Terrestrial cosmogenic nuclide dating liebe dating schweiz

Production rates of cosmogenic nuclides made in situ in terrestrial samples and how they are applied to the interpretation of measured radionuclide concentrations were discussed at a one-day Workshop held 2 October 1993 in Sydney, Australia.

The status of terrestrial in-situ studies using the long-lived radionuclides Be, C, Al, Cl, and Ca and of various modeling and related studies were presented.

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These are giving erosion rates that vary from a few tens of meters to hundreds of meters per million years.

The differences in rates of erosion likely reflect different climate and tectonic settings, but it is usually difficult to resolve which of the two sets of processes dominate.

In particular, the studies are showing that rates of erosion Himalayan rivers range greatly, from as little as 0.02 to 25 mm/year based on strath terraces that date from a few thousand to many hundreds of thousands of years.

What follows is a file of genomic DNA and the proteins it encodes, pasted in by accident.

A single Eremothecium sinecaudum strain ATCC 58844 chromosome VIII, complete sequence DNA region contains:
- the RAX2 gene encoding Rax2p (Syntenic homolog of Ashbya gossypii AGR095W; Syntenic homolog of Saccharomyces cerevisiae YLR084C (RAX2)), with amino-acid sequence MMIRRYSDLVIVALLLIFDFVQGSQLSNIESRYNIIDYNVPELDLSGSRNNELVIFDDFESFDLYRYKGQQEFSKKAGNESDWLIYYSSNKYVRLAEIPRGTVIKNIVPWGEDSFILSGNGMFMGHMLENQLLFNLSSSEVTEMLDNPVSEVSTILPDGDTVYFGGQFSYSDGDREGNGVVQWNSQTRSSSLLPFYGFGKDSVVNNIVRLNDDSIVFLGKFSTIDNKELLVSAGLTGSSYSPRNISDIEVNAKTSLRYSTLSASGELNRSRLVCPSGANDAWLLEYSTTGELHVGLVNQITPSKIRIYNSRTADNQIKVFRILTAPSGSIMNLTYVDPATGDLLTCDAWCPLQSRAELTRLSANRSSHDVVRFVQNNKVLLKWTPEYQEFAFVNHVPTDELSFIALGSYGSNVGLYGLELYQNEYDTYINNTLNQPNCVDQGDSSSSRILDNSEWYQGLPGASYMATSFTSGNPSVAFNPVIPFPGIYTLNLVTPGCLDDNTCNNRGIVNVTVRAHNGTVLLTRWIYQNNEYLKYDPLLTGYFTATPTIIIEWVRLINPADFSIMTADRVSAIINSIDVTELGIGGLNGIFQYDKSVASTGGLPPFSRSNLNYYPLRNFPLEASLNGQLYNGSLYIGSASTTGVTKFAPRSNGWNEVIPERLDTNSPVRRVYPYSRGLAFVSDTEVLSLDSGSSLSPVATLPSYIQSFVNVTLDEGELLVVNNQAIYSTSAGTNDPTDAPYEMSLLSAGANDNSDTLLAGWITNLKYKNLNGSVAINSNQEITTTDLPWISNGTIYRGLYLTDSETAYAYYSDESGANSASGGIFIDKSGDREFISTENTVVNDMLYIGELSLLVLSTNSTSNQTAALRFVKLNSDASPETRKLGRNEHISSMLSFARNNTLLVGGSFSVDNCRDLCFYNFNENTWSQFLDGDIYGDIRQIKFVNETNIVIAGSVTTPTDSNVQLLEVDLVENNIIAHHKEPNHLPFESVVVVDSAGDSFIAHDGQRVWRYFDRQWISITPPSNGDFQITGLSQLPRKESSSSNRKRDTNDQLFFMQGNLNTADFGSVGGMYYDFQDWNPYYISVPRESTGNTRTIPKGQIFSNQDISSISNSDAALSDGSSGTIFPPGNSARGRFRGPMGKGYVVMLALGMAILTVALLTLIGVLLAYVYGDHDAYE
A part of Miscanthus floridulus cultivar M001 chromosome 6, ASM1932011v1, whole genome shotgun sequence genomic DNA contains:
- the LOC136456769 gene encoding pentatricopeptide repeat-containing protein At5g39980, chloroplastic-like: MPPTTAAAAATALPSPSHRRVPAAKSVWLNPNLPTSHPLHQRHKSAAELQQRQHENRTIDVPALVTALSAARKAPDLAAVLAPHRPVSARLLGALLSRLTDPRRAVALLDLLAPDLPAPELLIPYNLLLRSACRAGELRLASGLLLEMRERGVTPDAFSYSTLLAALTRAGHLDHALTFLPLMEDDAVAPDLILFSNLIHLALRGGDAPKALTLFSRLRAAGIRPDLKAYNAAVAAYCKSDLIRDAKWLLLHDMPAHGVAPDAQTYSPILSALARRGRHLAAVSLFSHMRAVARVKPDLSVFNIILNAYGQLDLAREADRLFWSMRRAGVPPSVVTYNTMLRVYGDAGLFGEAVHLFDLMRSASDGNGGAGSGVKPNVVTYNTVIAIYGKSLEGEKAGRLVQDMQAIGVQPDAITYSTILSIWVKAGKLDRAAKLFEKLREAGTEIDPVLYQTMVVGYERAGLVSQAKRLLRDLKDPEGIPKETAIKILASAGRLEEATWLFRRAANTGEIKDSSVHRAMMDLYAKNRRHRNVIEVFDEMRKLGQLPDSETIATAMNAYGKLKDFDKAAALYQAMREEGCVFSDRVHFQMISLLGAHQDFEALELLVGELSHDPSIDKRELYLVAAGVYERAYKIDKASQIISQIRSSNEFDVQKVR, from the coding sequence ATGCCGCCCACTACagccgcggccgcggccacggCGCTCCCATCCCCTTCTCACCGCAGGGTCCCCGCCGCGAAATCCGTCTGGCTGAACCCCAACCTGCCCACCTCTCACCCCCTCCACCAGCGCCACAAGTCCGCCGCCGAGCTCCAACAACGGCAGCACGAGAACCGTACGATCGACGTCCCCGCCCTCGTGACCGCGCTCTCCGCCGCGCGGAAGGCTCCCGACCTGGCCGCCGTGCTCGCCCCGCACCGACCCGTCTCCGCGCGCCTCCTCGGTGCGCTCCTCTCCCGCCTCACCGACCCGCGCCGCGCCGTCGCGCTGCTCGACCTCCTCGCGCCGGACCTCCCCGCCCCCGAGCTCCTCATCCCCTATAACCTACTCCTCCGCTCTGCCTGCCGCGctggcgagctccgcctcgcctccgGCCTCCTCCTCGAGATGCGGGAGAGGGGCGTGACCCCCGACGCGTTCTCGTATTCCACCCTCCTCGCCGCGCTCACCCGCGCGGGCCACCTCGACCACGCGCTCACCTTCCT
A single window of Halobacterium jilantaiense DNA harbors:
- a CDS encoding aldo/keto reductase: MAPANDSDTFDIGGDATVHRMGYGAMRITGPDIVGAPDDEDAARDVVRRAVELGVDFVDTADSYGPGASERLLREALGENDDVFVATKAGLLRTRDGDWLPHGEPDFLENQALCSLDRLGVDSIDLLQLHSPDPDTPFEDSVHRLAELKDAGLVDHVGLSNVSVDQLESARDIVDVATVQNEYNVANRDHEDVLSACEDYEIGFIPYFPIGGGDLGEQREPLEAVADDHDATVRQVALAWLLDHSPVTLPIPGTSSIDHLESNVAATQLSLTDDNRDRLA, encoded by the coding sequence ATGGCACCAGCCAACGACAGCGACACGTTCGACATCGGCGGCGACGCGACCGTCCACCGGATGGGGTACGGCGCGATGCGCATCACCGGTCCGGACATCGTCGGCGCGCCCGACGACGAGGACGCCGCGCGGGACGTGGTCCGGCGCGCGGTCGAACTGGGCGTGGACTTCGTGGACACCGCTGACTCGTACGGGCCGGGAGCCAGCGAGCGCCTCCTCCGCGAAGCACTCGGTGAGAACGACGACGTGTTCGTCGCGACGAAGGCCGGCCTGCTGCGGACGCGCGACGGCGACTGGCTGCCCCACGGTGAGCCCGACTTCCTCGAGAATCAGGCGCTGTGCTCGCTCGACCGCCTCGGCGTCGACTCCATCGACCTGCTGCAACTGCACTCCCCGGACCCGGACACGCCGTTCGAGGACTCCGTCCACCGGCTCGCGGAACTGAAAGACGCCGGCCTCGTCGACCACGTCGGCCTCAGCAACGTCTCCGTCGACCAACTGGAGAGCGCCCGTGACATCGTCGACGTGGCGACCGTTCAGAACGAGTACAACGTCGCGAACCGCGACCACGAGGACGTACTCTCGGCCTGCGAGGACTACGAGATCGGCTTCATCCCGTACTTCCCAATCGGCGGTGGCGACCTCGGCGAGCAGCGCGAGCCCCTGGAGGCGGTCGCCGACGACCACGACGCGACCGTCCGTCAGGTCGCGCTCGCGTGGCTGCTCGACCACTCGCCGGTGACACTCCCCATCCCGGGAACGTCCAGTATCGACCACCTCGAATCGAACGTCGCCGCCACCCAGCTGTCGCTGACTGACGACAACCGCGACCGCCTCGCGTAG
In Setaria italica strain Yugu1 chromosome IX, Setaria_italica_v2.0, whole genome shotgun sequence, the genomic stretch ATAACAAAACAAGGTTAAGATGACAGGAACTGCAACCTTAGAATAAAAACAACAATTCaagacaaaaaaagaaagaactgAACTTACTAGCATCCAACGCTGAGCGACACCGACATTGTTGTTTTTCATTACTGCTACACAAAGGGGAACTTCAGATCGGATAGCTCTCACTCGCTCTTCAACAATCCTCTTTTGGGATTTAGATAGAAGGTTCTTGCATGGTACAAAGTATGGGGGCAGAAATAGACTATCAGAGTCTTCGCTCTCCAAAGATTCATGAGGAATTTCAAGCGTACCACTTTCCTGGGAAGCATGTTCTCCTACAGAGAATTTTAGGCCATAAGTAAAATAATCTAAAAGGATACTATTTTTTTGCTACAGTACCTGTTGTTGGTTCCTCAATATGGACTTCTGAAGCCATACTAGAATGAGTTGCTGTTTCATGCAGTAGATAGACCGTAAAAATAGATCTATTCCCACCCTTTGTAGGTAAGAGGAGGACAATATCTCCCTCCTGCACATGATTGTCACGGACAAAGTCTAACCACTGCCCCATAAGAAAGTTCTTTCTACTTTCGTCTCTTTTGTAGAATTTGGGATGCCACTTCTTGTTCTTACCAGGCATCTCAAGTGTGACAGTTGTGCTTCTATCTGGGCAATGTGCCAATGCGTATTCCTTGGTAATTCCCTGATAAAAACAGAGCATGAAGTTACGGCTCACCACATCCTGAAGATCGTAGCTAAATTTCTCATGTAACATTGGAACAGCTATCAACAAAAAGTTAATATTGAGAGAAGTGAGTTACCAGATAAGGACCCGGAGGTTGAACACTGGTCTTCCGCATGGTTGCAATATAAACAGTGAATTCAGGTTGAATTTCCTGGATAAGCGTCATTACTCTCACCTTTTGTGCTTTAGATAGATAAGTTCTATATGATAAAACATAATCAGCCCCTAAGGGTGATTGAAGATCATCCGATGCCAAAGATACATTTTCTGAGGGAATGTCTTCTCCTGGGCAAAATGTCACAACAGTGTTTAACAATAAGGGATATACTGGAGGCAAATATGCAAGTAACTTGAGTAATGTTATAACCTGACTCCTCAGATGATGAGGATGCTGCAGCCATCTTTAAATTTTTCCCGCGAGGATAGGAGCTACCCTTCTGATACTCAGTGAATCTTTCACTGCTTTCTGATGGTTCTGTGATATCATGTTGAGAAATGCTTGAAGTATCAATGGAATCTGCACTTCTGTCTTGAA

Erosion rates based on strath terraces younger than about 35,000 years likely reflect sporadic and accelerated erosion.

The mountain landscapes, however, are also the consequence of profound erosion by glaciers and rivers, mass movement (slope) processes and weathering.

Defining how quickly the Himalaya and Tibet are uplifting and eroding has been one of the great challenges in geomorphology over their many decades of study and is important for helping to quantify tectonic and geomorphic models.Until recently, rates of erosion has been estimated by calculating the volumes of sediment produce by erosion and trapped in natural (e.g. reservoirs) traps, or direct measurements of sediment loads in rivers.However, accurately measuring sediment volumes in natural traps is challenging because often the geologic record is incomplete, which may lead to underestimates.Numerous strath terraces have been dated using Be-10 throughout the Himalaya (summarized in Dortch et al., 2011).These are providing good estimates for rates of river erosion.The relative uncertainties in the various factors that go into the interpretation of these terrestrial in-situ cosmogenic nuclides were discussed.

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